This is as direct a challenge to Gujarat Chief Minister Narendra Modi’s prime ministerial ambition as it could get. It is hardly surprising that it comes from bete noire Nitish Kumar, JD(U) leader and the chief minister of Bihar. There’s a history of bad blood between the two and now Nitish has given it a definite direction. It has to be direct confrontation from now on, no more shadow-boxing.
Coming weeks after Modi virtually bulldozed the BJP and the RSS leadership to submission and established himself as the most powerful leader in the party, Nitish’s move is loaded with serious political ramifications for the NDA, which has a realistic chance of coming back to power in 2014. If matters precipitate, it could leave the formation split in the middle with the BJP’s interests seriously compromised.
“The leader of the coalition should have secular credentials and liberal frame of mind…He should be someone who has absolute faith in democratic values…In a multi-religious and multi-lingual country like ours, the leader should not have rough edges in his personality,” he said in an interview to The Economic Times. Although he did not mention Modi, the hint is too unsubtle to miss. His statement sums up the ‘secularists’ many grouses against Modi in entirety.
The Gujarat chief minister has been into some deft political manouvering in recent times to position himself as the party’s obvious choice as the prime ministerial candidate. He has managed to neutralise his potential challengers in the party and roped in bankable allies—the Biju Janata Dal and the AIADMK—to his support. He is expected to shift to the national stage after the Gujarat elections later this year.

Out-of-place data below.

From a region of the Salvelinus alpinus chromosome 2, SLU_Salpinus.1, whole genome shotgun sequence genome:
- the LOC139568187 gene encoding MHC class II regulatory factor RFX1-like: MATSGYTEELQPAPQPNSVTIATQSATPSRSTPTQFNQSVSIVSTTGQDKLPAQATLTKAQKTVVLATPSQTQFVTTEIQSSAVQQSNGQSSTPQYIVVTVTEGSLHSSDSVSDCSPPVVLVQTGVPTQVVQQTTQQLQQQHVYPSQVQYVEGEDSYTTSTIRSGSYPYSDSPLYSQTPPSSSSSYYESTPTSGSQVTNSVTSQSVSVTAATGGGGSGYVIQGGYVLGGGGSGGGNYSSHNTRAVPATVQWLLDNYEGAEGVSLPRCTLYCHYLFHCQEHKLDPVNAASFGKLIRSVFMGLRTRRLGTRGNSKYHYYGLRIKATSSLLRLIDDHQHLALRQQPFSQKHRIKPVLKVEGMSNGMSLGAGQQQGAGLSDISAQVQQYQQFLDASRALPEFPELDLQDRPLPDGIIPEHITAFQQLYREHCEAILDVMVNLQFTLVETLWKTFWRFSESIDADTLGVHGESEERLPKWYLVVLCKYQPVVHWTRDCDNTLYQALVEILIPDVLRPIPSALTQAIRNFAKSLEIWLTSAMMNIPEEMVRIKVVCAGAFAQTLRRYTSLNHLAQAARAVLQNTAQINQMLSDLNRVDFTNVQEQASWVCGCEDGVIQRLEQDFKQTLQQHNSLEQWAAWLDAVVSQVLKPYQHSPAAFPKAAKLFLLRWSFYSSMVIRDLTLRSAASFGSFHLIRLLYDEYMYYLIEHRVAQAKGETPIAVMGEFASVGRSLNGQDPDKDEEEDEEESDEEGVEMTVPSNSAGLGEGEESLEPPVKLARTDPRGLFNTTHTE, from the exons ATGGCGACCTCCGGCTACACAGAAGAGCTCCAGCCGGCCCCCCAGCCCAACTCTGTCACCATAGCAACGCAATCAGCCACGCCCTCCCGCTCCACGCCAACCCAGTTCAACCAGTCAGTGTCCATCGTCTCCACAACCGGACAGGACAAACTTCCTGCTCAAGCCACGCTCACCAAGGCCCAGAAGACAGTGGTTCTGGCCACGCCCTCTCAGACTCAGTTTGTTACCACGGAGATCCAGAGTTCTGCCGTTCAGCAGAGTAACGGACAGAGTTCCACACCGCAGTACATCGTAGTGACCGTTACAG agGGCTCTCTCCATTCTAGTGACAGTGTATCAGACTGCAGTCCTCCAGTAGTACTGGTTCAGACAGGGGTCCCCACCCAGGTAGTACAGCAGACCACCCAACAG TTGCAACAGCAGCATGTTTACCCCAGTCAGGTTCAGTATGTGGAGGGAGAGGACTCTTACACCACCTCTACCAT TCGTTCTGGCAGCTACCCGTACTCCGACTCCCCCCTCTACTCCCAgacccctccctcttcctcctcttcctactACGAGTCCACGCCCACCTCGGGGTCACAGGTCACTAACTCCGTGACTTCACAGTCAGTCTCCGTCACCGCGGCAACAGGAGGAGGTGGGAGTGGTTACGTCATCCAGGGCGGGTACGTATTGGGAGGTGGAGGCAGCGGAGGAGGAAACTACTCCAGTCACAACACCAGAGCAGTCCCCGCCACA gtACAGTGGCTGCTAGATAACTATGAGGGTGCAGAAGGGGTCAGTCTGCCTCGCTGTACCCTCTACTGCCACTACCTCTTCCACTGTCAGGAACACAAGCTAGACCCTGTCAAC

There are indications that he is working to a plan. It is possible that he has already factored in the possibility of the absence of the JD(U) in the NDA in case he guns for the top job. The BJD and the AIADMK would more than make up for JD(U)’s numbers. He has also been keen on the BJP’s progress in Bihar where the party is relatively better placed among all states where it is in a coalition government.
He has been silently preparing the tactical road to a confrontation with Nitish. The Bihar chief minister, too canny a politician not to catch the drift in Modi’s moves, has decided to make it an open fight. He demanded that the NDA declare its prime ministerial candidate before the 2014 elections. Interestingly, he was backed by the Shiv Sena. The Sena has a grudge against Modi for his proximity to Maharashtra Navnirman Sena chief Raj Thackeray.
“The PM should be like Atal Behari Vajpayee, someone who is acceptable to everyone,” he said in the interview. He also made it clear that the choice of prime minister has to be a collective decision of the NDA partners. The Shiv Sena supported the view. “I agree with Nitish that the decision has to be of the NDA collectively and not the BJP alone. All allies like the JD(U), Akali Dal have to be on board,” said senior Sena leader Sanjay Raut.
The intention is clear. Nitish does not want to give the BJP the leadership position when the NDA sets about choosing its prime ministerial candidate. It is directed at scuttling Modi’s chances. A gaggle of allies could easily nullify the latter’s chances of emerging as the preferred candidate. It is possible that the Bihar Chief Minister would work furiously now to rally other NDA partners behind him.
What happens if Nitish and the JD(U) stay firm on the demand for declaration of candidate before 2014? It promises a rocky ride for the BJP in the run-up to the polls for sure. It could also lead to realignment of political parties with ‘secularism’ as the peg. The only party that would be watching the developments with glee would be the Congress. These could offer some hope for its rapidly dipping prospects in the elections.